While working on my Artist’s Statement, I realized I’d better check my passport. I’m not entirely sure of my identity these days. Am I a graphite artist or a painter? A perceptual artist or an impressionist? We’re only half way through the semester, and so far I have worked in acrylic, watercolor, ink, oil pastels, and colored pencils. I’ve enjoyed them all, so the burning question remains: How can I possibly choose a medium? A style? A specific subject matter? But an even bigger questions begs to be answered: Do I really have to choose?
In life, I am a mother, wife, homemaker,bookkeeper, teacher, counselor, dog walker, chauffeur, and student. I find ways to manage all of those roles, so why not manage multiple styles and mediums? I have crafted a few mixed-media pieces, but each medium is so marvelous and unique on its own that I almost feel guilty asking them to share space on my canvas.
Is it really necessary to define my identity by subject matter, style, and medium? Or can I periodically change my ‘appearance’ like Mother Nature does as she cycles through her seasons? Only time can answer these questions, so for now I will simply have to define myself as Suzanne Tamberrino: Artist.
“Revolution”–a mixed media monotype series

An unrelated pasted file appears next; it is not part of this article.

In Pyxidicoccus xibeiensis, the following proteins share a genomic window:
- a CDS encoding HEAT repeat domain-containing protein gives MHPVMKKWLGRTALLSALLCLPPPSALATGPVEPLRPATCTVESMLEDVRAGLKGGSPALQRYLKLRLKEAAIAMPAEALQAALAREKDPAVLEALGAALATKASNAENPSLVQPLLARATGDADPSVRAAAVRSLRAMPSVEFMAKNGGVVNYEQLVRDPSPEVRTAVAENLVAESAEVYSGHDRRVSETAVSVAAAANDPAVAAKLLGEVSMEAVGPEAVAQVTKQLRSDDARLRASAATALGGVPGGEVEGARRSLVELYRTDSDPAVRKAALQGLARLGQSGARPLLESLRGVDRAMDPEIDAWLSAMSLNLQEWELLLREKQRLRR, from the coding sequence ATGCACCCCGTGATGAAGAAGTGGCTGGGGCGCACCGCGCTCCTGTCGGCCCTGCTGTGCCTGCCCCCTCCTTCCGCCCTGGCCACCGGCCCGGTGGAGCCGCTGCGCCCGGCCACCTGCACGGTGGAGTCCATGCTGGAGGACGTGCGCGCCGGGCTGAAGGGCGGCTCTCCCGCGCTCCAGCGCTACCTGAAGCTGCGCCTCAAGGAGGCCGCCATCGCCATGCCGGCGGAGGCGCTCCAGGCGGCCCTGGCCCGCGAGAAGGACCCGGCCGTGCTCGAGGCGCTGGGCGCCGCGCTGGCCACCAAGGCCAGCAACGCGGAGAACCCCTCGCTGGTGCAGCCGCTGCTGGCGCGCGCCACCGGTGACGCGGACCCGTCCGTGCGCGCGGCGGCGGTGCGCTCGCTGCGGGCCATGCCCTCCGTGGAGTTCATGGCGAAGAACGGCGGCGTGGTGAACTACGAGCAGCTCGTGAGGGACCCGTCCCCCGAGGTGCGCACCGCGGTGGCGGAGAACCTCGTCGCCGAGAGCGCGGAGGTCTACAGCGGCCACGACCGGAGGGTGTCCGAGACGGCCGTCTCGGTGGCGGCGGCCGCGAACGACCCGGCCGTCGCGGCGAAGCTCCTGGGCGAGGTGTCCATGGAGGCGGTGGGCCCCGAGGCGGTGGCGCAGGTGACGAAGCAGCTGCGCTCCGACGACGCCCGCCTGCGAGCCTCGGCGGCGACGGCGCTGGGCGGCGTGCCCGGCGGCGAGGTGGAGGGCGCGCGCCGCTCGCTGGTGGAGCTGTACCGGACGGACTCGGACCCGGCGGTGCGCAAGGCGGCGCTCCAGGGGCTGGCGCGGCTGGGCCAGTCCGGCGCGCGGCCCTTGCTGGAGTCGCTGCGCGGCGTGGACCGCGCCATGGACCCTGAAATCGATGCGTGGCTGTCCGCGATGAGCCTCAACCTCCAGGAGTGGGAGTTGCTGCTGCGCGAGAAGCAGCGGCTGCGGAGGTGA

Fall is in the air, and I find myself marveling at her magnificently diverse palette. Summer’s vivid greens, warm reds, and sunny yellows remain, thanks to a parade of endless rain showers, but fall adds her own range of colors specific to her season.
The ground is littered with acorns forming a mosaic of deep umbers, raw siennas, and earthy ochres on a shaggy carpet of nature’s most perfect green. While oak trees stay shrouded deep in their olive foliage, the maple trees stand tall, prepared to bare their naked branches to the steely blue skies. Maple leaves slowly lose their brilliant yellow-green hue. Like crayons melting in the sun, each leaf becomes its own unique collage rich with autumnal yellows, oranges, reds, and browns. Fall’s wind gently plucks the works of art and lays them at the maple’s roots like a crumpled blanket to protect against winter’s chill.
The hidden magnolia pods turn delicious shades of coral, salmon, and pink before exploding with cherry red seeds that fall to the ground, contrasting sharply with emerald green grass. The crepe myrtle trees are desperate bridesmaids, only a lucky few catching nature’s elaborate bouquets of delicate lavender blossoms. The pine trees harbor their sage leaves knowing winter will not stalk in and rob them of their color. The palm trees mimic fashion’s ombre trend with fronds that fade from forest green to harvest gold.
How lucky am I that we have a landscape project coming up in painting class? My color choices will be based on fall’s amazing palette. I can only hope I do her justice.